Jan. 22, 2001 Tragically, the number of deaths and destroyed homes continues to climb as the picturesque Southern California coastline crumbles. The Federal Emergency Management Agency (FEMA) estimates that a quarter of the homes within 500 feet of the U.S. coast could be lost to erosion in the next 50 years. In response to this dilemma, structural engineers with the UCSD Jacobs School of Engineering are embarking on a new study to determine the best ways to stabilize these fragile cliffs. The results will culminate in a comprehensive, publicly accessible, guidebook.
The San Diego communities most affected by bluff instability are Encinitas, Del Mar, Solana Beach, and parts of La Jolla and the City of San Diego.
“It’s obvious that a major problem exists, but repairs are typically only approved in emergency situations because of concerns over damaging the bluffs or destroying the natural beauty of the coastline,” says Scott Ashford, project leader and professor of geotechnical engineering at the Jacobs School. “Therefore, one of our major goals is to pinpoint the most efficient and effective ways to resolve this growing crisis, while maintaining the environmental integrity of the landscape.”
By developing a comprehensive guide to assist in bluff stabilization, Ashford hopes to provide the information necessary to act before emergencies arise. His three-year, three-stage research project, titled “Mitigation of Coastal Bluff
Instability in San Diego County, California,” will evaluate existing stabilization techniques and, he hopes, lead to proactive improvements. Sponsored by a Sea-Grant from the National Oceanographic and Atmospheric Administration, the quarter-million–dollar endeavor will analyze the overall effectiveness of sea walls, cement slopes, agricultural plantings, and other measures typically used to combat slope erosion and destruction.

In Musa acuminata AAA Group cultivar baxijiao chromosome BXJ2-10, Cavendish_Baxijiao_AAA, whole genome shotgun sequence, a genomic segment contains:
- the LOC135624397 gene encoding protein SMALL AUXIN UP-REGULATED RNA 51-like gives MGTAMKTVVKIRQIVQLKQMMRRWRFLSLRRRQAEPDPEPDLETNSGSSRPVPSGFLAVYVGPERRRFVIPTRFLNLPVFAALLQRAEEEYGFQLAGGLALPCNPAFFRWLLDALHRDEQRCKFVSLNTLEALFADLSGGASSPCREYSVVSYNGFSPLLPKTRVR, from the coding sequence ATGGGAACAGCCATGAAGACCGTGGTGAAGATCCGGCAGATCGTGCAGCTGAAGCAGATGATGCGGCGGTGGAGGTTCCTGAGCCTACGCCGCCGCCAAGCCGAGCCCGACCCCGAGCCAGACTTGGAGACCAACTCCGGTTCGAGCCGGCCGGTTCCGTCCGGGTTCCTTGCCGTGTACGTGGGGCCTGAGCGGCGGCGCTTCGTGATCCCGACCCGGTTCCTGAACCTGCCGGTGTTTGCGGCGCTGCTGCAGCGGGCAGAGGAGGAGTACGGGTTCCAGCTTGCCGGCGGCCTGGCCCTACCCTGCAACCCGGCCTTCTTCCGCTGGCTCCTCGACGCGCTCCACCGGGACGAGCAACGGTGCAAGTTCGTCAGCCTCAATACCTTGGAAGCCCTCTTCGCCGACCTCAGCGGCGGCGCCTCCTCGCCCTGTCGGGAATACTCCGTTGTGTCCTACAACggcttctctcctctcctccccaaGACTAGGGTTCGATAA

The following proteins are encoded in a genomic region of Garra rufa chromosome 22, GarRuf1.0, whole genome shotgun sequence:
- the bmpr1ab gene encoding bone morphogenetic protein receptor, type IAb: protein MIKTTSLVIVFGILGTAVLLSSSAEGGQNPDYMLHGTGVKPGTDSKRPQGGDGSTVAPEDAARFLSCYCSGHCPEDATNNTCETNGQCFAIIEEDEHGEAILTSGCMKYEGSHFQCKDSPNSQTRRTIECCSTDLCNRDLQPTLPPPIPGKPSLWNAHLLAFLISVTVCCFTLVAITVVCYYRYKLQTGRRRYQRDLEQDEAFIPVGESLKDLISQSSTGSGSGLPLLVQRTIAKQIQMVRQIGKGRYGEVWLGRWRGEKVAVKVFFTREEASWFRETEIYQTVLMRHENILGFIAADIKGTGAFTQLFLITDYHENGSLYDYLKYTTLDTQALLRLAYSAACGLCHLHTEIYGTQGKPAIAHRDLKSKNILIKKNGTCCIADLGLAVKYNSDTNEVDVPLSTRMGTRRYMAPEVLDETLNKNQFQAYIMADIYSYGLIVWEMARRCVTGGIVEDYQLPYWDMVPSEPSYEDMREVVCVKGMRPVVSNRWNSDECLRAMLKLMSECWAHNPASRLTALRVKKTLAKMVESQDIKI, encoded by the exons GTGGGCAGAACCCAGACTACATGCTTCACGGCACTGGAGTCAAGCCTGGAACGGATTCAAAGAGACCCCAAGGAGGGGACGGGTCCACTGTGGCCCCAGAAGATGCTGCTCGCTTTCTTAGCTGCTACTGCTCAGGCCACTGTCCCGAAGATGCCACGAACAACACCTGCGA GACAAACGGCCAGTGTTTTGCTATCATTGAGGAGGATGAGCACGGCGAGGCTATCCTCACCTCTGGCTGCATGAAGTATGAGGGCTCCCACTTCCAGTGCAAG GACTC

The coastal bluffs are formed by sand deposits that build up over time. A natural cementation occurs between the ocean water and sand particles to create a relatively weak substance somewhere between soil and rock. These steep structures can be found along the Western U.S. coastline, from Southern California to British Columbia. And because they are so steep, a zone of tension exists at the top, which creates cracks and eventual decay. This is compounded by such natural phenomena as erosion from seawater and irrigation, earthquakes, and construction. Ashford will compare digital aerial photographs to identify, examine, and evaluate existing mitigation methods.
“A powerful computer program will be used to compare photographs over time and identify changes,” explains Ashford. “If a sea wall was installed in 1970, for example, we can look at the erosion rate before and after to gauge the structure’s overall effectiveness.”
Stage two involves extensive computer numerical analysis. Ashford hopes to identify how the different mitigation techniques really affect stress distribution in the slopes. Some do nothing or even compound problems, he says, based on initial observations.
For example, a “sea wall” is a wall built at the base of a bluff to reduce wave erosion. In San Diego County, however, wave erosion is really a secondary factor, according to Ashford.
Agricultural plantings can actually enhance problems. Their root systems often invade existing cracks in the weak bluffs and make the cracks even bigger. Watering the plantings on the sloped surfaces can also add to problems.
In the last stage, Ashford will combine all of the data into a comprehensive guide, complete with information about relative costs. The guidebook will be available on the World Wide Web and accessible to the public.
By working with the California Coastal Commission and the local municipalities, Ashford hopes to compile relevant information that will be invaluable in initiating the proactive improvement of San Diego’s coastline. The overall findings may also be applied to areas outside of San Diego County.
Steep slopes, composed of other materials, can be found in China, Central America, South America, and the central United States (e.g. Missouri) where rivers are prominent. They are subject to the same factors that destabilize slopes in San Diego.
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